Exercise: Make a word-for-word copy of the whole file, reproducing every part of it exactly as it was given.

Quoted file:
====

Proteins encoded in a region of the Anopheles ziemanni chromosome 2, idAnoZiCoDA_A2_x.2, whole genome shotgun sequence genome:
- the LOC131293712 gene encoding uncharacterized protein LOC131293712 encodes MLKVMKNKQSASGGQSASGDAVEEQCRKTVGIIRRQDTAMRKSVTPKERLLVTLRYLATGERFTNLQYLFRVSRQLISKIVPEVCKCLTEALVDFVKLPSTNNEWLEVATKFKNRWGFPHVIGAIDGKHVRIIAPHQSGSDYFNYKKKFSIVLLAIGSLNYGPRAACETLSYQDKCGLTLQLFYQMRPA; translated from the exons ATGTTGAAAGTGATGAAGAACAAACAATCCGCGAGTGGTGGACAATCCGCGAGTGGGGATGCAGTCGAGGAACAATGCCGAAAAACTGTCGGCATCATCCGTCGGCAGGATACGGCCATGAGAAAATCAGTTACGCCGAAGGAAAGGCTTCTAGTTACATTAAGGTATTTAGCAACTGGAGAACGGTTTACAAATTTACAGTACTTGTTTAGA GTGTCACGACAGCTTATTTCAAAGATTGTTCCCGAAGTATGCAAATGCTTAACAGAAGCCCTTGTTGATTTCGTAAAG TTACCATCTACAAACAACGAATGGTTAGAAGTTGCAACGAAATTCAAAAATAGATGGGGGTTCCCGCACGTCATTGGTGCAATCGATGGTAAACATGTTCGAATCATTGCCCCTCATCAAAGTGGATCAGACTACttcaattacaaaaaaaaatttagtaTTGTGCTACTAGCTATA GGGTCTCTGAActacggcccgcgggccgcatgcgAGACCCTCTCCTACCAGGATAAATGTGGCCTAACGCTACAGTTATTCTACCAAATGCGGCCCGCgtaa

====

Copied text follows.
Proteins encoded in a region of the Anopheles ziemanni chromosome 2, idAnoZiCoDA_A2_x.2, whole genome shotgun sequence genome:
- the LOC131293712 gene encoding uncharacterized protein LOC131293712 encodes MLKVMKNKQSASGGQSASGDAVEEQCRKTVGIIRRQDTAMRKSVTPKERLLVTLRYLATGERFTNLQYLFRVSRQLISKIVPEVCKCLTEALVDFVKLPSTNNEWLEVATKFKNRWGFPHVIGAIDGKHVRIIAPHQSGSDYFNYKKKFSIVLLAIGSLNYGPRAACETLSYQDKCGLTLQLFYQMRPA; translated from the exons ATGTTGAAAGTGATGAAGAACAAACAATCCGCGAGTGGTGGACAATCCGCGAGTGGGGATGCAGTCGAGGAACAATGCCGAAAAACTGTCGGCATCATCCGTCGGCAGGATACGGCCATGAGAAAATCAGTTACGCCGAAGGAAAGGCTTCTAGTTACATTAAGGTATTTAGCAACTGGAGAACGGTTTACAAATTTACAGTACTTGTTTAGA GTGTCACGACAGCTTATTTCAAAGATTGTTCCCGAAGTATGCAAATGCTTAACAGAAGCCCTTGTTGATTTCGTAAAG TTACCATCTACAAACAACGAATGGTTAGAAGTTGCAACGAAATTCAAAAATAGATGGGGGTTCCCGCACGTCATTGGTGCAATCGATGGTAAACATGTTCGAATCATTGCCCCTCATCAAAGTGGATCAGACTACttcaattacaaaaaaaaatttagtaTTGTGCTACTAGCTATA GGGTCTCTGAActacggcccgcgggccgcatgcgAGACCCTCTCCTACCAGGATAAATGTGGCCTAACGCTACAGTTATTCTACCAAATGCGGCCCGCgtaa